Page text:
Saw-Whet Owl Flies a Local Migration Path
Karen Gardner and photos by Turner Photography Studio
High up on the Appalachian Trail is a non-descript little hut that is key to helping scientists learn the habits of the elusive saw-whet owl. This tiniest of owls, about the size of a robin except much more stout, migrates south each fall. Saw-whet owls have several migration routes, one following the South Mountain corridor. These nocturnal creatures often fly through rural areas where they can seek cover in evergreen forests.
Late one Friday night in November, Project Owlnet volunteer Steve Huy reached gently into a small orange juice can. Gingerly, he removed the owl inside and wrapped her talons around his finger. He doesn’t wear gloves. “Their talons are sharp, but if you hold onto them properly, it doesn’t usually hurt,” he said.
The owl stared through large yellow eyes at the small group gathered around, while Huy weighed her on a digital kitchen scale. Then he spread her wings wide to measure, check the color, and body fat.
Huy wasn’t certain she’s a female, but her weight, 97 grams, indicates she is. Males are smaller, usually around 75 grams. Her wing measurements also indicate she’s a female. Her outer wing feathers are dark brown, while the inner feathers get progressively lighter, from light brown to creamy white.
Huy dimmed the lights in the hut and used a black light to get a close look at her new feathers. “They have a pink cast,” he said. Her wings indicate she’s in her second year. “They molt the first year and leave a pattern. That’s how we know it’s a second-year bird.” Adult wing feathers are dark, while juvenile feathers are lighter.
If there’s body fat under the wing, that indicates the bird is feeding well. This bird had no fat, however. She was out flying on a calm night before being caught in the mist net that allows Huy to band the mysterious birds. The previous day had been stormy, however, which likely kept her from feeding. Saw-whet owls need to eat every day in order to preserve body fat, typically feeding on small rodents.
After checking her fat level, Huy took a blood sample. Then he got his tools ready to band her leg. Huy uses round-edge pliers specially made for bird banding. He carefully put the bird head-first back into the old Donald Duck frozen orange juice can, and wrapped the tiny metal band around her leg.
Saw-whet owls are not afraid of people. “They don’t know to be afraid of people,” Huy said. “They come from places where there aren’t a lot of people.”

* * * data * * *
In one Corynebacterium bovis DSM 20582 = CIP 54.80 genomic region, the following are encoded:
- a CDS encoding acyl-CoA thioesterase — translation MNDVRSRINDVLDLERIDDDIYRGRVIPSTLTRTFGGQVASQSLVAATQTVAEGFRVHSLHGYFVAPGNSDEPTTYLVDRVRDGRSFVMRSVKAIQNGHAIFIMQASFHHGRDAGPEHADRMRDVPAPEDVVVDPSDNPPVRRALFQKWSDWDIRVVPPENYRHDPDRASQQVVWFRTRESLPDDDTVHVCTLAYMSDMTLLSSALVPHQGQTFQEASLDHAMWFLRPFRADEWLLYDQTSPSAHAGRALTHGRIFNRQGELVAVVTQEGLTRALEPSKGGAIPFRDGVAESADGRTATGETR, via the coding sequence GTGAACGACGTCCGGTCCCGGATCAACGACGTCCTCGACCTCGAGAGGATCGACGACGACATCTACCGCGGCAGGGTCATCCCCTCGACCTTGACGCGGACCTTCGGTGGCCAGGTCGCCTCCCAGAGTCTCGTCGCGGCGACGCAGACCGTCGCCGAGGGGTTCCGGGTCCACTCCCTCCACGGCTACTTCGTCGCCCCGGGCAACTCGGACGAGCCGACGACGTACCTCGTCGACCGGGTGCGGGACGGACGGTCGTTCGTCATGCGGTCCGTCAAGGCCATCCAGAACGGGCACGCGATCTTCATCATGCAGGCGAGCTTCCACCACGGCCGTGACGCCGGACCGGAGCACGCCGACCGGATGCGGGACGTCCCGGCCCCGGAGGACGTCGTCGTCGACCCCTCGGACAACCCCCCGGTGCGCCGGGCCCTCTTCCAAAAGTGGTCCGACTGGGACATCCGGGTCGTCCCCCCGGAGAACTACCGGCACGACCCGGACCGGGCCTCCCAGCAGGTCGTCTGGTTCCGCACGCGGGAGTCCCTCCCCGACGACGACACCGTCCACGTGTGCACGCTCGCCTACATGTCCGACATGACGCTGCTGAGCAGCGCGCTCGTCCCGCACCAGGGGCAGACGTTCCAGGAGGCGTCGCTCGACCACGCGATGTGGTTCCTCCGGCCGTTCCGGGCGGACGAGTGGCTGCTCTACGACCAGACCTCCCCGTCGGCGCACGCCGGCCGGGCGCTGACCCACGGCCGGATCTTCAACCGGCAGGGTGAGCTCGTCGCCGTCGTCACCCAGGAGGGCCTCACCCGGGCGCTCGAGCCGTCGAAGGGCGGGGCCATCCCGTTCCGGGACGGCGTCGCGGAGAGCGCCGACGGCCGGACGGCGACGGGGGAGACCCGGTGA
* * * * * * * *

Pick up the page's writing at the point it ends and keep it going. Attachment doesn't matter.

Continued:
Northern saw-whet owls were once thought to be rare, Huy said. But Huy partnered with wildlife professionals and other bird enthusiasts to begin Project Owlnet 25 years ago. Over the years, the 150 banding sites across North America have banded hundreds of thousands of saw-whets.
“Birders thought they were rare before we started doing this,” he said. “They don’t flush. You won’t see them. You’ve probably walked past a bunch and you wouldn’t know it.”
That, coupled with the fact that the migrating birds live in areas where there’s lots of heavy vegetation and few people, made them seem unusual. Banding statistics show otherwise, however, Huy said.
“These are not rare,” he said. “When we started, we estimated the population at around 300,000. Now, we think the population is in the millions. They were never considered to be endangered. There’s a good healthy population.”
The name saw-whet originates from the French word for little owl. The owl Huy caught had large eyes that took in the large crowd around her. Before letting her go, Huy planned to dim the lights to give her plenty of time to adjust to darkness before she continued her journey south.
The Art of Banding
Huy is not a wildlife professional. In his day job, he’s a risk management analyst for Marriott. On weekend nights each fall, however, he leaves his family and his Frederick home for the remote outpost at Lamb’s Knoll to band owls from dusk to dawn. His interest in owls and other raptors started 45 years ago, when he was 6.
As a kid, he learned all he could about raptors and volunteered in efforts to band them. Banding’s not easy. “It takes a lot of training, a lot of dexterity,” he said. He started banding saw-whets in 1995 at Elk Neck State Park, at the head of the Chesapeake Bay, under the guidance of the Maryland Department of Natural Resources. He banded 430 saw-whets that year. Then he learned that saw-whets were being tracked in Garrett County. Another large banding effort was in Cape May, N.J.